My First Take on Senator Pan’s June 17th SB 276 Revision

My First Take on Senator Pan’s June 17th SB 276 Revision

I have to give the guy credit. He’s very good at Legislative tactics, meaning throwing curveballs to the opposition and giving them little time to react.

It’s two days before the hearing and he’s introduced what appears to be a substantially revised bill, which is more complicated and apt to confuse his colleagues in the legislature all the while seeming to address the main points of criticism, thereby taking the wind out the sails of his opposition.

I’ve looked over the new bill carefully and I think I’ve figured out the main points anyway. I’ll go into details and quoting the statute later, but I wanted to get out the big picture quick and dirty:

For current medically exempt: Not much difference from prior versions. Exemptions still have be be submitted and are subject to review and revocation, with some small differences which I’ll discuss later.

The big, at least nominal changes are for new exemptions after the proposed exemption process takes effect on January 1, 2021.

Under prior versions: docs write medical exemptions applications, which are approved or rejected by state public health officials.

Under the new version, docs write “medical exemptions certifications” which seemingly are actual medical exemptions, like under the current law. exemptions.

But here is the rub: The exemptions are reviewable and revocable by a public health official or process, basically anytime a public health official wants to review any exemption. And since the health officials have all the exemptions, I have to believe they will simply target the known few exemption writing physicians which remain.

So practically speaking, the physician writes, let’s call it a conditional exemption, but it seems certain that any exemption which is broader than CDC contraindications, precautions and CDC family history indications (if there is even such a thing) will be rejected. The practical result will be the same as under prior iterations of the bill, no broad based complete, non temporary medical exemptions.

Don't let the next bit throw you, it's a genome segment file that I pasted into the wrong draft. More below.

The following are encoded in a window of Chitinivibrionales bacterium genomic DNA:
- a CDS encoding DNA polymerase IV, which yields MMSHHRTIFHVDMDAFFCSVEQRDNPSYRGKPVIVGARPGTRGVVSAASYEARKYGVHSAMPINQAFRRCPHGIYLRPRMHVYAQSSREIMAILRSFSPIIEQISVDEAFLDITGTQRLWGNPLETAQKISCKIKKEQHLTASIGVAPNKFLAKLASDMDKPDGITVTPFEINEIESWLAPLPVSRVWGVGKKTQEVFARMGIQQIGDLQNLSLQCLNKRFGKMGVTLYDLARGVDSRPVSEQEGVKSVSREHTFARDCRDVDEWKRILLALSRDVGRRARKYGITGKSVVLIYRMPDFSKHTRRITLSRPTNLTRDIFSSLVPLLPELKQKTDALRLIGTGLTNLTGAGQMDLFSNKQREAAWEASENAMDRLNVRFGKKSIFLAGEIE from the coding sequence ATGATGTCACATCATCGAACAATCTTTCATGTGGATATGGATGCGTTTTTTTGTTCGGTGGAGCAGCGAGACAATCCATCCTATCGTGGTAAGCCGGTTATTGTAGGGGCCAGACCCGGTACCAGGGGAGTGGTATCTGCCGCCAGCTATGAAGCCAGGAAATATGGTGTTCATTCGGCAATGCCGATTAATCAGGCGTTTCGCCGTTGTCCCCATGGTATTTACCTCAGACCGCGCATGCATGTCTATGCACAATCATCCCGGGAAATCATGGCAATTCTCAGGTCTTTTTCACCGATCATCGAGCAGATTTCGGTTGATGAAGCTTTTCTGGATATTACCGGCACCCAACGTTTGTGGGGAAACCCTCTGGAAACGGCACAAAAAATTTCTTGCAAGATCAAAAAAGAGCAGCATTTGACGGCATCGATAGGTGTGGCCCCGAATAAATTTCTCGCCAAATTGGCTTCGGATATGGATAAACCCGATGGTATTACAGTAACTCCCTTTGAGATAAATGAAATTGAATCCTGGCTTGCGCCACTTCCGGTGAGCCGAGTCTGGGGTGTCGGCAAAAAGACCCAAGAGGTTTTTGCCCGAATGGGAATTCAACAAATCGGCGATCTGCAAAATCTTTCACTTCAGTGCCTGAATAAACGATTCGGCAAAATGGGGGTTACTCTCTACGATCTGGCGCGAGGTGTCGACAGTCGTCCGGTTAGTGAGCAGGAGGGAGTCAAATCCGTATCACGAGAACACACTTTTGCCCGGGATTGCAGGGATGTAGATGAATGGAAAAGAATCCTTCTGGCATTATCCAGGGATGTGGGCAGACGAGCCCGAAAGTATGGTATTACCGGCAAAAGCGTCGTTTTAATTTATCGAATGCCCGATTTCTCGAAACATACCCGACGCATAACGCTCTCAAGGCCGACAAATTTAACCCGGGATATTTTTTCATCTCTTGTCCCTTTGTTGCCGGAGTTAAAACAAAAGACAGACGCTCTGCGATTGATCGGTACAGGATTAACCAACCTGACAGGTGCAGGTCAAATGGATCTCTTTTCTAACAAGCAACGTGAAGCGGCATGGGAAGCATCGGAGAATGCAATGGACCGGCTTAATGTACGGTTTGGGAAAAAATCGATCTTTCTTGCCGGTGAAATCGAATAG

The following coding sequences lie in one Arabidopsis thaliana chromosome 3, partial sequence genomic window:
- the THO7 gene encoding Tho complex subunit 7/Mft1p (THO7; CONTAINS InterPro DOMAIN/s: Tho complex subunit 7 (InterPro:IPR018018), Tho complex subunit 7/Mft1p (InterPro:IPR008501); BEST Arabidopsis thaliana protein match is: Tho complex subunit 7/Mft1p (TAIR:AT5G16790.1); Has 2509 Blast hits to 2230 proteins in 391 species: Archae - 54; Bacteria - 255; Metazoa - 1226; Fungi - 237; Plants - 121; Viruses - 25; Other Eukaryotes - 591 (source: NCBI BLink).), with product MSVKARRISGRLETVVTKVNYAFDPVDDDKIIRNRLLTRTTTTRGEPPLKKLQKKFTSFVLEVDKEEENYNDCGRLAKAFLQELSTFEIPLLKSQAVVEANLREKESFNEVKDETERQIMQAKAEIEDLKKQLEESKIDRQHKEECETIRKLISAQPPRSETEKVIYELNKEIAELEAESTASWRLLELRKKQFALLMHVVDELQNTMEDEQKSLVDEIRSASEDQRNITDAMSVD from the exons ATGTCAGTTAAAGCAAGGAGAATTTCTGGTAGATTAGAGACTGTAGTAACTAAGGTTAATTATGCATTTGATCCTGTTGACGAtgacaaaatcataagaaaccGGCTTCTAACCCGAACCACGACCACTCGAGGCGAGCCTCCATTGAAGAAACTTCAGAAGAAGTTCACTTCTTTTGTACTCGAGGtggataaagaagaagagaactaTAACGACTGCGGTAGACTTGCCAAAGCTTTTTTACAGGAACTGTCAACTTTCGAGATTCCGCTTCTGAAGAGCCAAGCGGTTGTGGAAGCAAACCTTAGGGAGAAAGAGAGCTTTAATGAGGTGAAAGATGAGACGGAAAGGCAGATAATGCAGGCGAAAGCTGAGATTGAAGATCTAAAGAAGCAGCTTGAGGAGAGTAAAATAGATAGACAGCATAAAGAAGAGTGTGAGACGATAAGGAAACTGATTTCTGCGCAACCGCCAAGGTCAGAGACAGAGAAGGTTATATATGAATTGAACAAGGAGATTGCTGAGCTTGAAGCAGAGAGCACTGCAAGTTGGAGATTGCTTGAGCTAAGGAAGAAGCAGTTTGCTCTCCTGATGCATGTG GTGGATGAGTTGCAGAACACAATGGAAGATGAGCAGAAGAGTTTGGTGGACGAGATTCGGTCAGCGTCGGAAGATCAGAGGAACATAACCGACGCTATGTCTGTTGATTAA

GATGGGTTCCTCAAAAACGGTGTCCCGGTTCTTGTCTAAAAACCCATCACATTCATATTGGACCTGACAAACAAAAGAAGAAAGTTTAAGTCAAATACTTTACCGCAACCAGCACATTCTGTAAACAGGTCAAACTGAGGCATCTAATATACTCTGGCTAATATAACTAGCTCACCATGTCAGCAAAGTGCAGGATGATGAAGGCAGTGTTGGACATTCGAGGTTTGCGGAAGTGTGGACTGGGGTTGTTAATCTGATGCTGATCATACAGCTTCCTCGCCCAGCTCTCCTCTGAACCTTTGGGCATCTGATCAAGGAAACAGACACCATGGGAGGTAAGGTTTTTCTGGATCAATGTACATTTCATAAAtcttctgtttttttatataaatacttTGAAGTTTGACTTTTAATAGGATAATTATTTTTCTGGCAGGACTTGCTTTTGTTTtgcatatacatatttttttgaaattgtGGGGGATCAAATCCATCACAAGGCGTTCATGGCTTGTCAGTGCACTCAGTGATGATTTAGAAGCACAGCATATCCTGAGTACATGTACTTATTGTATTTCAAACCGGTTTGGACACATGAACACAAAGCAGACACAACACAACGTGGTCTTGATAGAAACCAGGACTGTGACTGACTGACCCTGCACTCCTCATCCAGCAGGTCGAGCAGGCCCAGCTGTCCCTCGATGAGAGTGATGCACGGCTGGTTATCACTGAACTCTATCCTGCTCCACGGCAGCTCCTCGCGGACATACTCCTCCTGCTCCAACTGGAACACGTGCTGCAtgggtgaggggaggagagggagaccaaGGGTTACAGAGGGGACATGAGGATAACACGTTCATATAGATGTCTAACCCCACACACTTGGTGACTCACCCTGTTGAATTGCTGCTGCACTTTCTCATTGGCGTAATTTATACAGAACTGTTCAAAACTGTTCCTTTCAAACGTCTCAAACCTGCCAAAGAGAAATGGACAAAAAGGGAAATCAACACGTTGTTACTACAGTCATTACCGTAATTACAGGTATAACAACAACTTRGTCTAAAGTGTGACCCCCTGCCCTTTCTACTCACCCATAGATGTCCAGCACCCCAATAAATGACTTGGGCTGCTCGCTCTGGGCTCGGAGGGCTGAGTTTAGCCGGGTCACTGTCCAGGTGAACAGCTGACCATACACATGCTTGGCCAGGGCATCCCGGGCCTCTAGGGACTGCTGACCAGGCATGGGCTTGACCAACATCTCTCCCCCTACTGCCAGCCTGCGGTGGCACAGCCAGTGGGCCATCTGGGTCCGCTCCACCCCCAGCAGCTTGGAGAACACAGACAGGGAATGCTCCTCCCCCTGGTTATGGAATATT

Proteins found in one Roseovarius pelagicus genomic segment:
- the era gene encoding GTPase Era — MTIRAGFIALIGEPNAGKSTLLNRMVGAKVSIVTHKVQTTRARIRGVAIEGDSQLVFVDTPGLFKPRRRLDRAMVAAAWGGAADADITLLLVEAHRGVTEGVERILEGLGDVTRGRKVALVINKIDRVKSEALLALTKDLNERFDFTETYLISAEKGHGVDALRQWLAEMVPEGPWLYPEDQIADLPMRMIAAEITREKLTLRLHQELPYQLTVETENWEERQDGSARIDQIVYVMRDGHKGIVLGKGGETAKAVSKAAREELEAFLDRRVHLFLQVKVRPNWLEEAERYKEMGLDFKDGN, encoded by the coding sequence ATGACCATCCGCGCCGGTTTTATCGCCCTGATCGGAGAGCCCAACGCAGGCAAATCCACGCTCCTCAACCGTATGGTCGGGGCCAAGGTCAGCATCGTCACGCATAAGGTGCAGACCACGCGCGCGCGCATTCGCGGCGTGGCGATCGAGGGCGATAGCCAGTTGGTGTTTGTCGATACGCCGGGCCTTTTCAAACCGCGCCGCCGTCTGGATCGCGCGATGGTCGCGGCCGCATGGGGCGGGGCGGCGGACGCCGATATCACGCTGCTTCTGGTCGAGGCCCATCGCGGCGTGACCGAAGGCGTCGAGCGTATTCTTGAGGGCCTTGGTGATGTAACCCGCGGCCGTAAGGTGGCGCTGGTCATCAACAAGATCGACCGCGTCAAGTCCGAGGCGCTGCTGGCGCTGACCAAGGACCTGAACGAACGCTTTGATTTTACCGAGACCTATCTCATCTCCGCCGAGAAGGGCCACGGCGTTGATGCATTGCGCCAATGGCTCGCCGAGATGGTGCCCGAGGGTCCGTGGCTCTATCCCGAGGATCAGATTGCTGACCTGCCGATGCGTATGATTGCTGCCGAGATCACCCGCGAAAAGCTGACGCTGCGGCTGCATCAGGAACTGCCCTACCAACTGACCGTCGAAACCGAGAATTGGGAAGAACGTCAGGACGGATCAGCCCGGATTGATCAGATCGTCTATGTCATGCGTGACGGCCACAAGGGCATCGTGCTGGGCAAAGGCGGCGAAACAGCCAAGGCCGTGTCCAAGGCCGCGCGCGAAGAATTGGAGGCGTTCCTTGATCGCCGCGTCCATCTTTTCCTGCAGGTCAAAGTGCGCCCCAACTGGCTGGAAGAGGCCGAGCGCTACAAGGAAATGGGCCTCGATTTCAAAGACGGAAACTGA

This version really goes after the exemption writing physicians hard, and especially the exemption writing physician’s who are not the child’s PCP.
The bill requires the exemption writing physician to notify the child’s PCP about the exemption.
What do you think a conventional PCP will do after he/she gets that notification? File a complaint with the medical board for fraudulent medical exemption writing.

The new version also provides that once there is an accusation against a physician involving an immunization issue, that physician will no longer be able to right exemptions unless and until he’s cleard of the charges.

There are two other targets painted on the backs of exemption writing physicians.

First, special treatment/negative consideration if the physician writes more than 5 medical exemptions.

Second, each medical exemption certification has to be signed under penalty of perjury. This last requirment will either be meaningless or could end medical exemptions for good, depending on the wording of the certification. I may discuss the differences in a later post.